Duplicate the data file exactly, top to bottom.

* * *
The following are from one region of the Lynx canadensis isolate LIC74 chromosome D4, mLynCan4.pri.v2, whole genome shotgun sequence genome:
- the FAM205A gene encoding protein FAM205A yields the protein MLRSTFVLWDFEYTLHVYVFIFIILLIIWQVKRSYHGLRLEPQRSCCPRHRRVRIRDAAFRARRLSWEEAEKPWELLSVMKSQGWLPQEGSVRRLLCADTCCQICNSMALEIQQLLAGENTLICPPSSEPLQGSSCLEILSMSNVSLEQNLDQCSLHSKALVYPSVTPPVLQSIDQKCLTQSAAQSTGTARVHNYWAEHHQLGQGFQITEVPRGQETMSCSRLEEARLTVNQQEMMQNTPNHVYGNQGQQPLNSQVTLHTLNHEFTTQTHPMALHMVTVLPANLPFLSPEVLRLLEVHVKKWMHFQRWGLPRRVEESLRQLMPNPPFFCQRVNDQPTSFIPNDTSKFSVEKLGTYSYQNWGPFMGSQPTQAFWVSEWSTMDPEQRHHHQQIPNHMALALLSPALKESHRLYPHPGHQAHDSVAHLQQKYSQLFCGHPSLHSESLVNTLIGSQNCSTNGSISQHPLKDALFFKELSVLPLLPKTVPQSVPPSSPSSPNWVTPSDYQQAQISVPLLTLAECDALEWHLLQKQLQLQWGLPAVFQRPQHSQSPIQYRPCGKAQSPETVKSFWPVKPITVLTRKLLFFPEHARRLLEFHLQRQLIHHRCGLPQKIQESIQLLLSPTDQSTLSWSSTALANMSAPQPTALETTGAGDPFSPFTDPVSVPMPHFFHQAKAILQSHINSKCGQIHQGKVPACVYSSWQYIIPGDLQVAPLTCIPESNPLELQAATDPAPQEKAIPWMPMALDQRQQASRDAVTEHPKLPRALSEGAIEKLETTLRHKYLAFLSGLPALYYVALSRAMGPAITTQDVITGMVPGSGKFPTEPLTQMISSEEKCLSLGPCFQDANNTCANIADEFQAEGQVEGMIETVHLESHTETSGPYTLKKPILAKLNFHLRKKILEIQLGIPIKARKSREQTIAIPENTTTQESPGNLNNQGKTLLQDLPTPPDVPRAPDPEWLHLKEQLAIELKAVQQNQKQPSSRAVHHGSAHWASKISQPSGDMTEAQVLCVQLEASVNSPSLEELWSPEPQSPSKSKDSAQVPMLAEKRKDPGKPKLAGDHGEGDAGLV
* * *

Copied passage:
The following are from one region of the Lynx canadensis isolate LIC74 chromosome D4, mLynCan4.pri.v2, whole genome shotgun sequence genome:
- the FAM205A gene encoding protein FAM205A yields the protein MLRSTFVLWDFEYTLHVYVFIFIILLIIWQVKRSYHGLRLEPQRSCCPRHRRVRIRDAAFRARRLSWEEAEKPWELLSVMKSQGWLPQEGSVRRLLCADTCCQICNSMALEIQQLLAGENTLICPPSSEPLQGSSCLEILSMSNVSLEQNLDQCSLHSKALVYPSVTPPVLQSIDQKCLTQSAAQSTGTARVHNYWAEHHQLGQGFQITEVPRGQETMSCSRLEEARLTVNQQEMMQNTPNHVYGNQGQQPLNSQVTLHTLNHEFTTQTHPMALHMVTVLPANLPFLSPEVLRLLEVHVKKWMHFQRWGLPRRVEESLRQLMPNPPFFCQRVNDQPTSFIPNDTSKFSVEKLGTYSYQNWGPFMGSQPTQAFWVSEWSTMDPEQRHHHQQIPNHMALALLSPALKESHRLYPHPGHQAHDSVAHLQQKYSQLFCGHPSLHSESLVNTLIGSQNCSTNGSISQHPLKDALFFKELSVLPLLPKTVPQSVPPSSPSSPNWVTPSDYQQAQISVPLLTLAECDALEWHLLQKQLQLQWGLPAVFQRPQHSQSPIQYRPCGKAQSPETVKSFWPVKPITVLTRKLLFFPEHARRLLEFHLQRQLIHHRCGLPQKIQESIQLLLSPTDQSTLSWSSTALANMSAPQPTALETTGAGDPFSPFTDPVSVPMPHFFHQAKAILQSHINSKCGQIHQGKVPACVYSSWQYIIPGDLQVAPLTCIPESNPLELQAATDPAPQEKAIPWMPMALDQRQQASRDAVTEHPKLPRALSEGAIEKLETTLRHKYLAFLSGLPALYYVALSRAMGPAITTQDVITGMVPGSGKFPTEPLTQMISSEEKCLSLGPCFQDANNTCANIADEFQAEGQVEGMIETVHLESHTETSGPYTLKKPILAKLNFHLRKKILEIQLGIPIKARKSREQTIAIPENTTTQESPGNLNNQGKTLLQDLPTPPDVPRAPDPEWLHLKEQLAIELKAVQQNQKQPSSRAVHHGSAHWASKISQPSGDMTEAQVLCVQLEASVNSPSLEELWSPEPQSPSKSKDSAQVPMLAEKRKDPGKPKLAGDHGEGDAGLV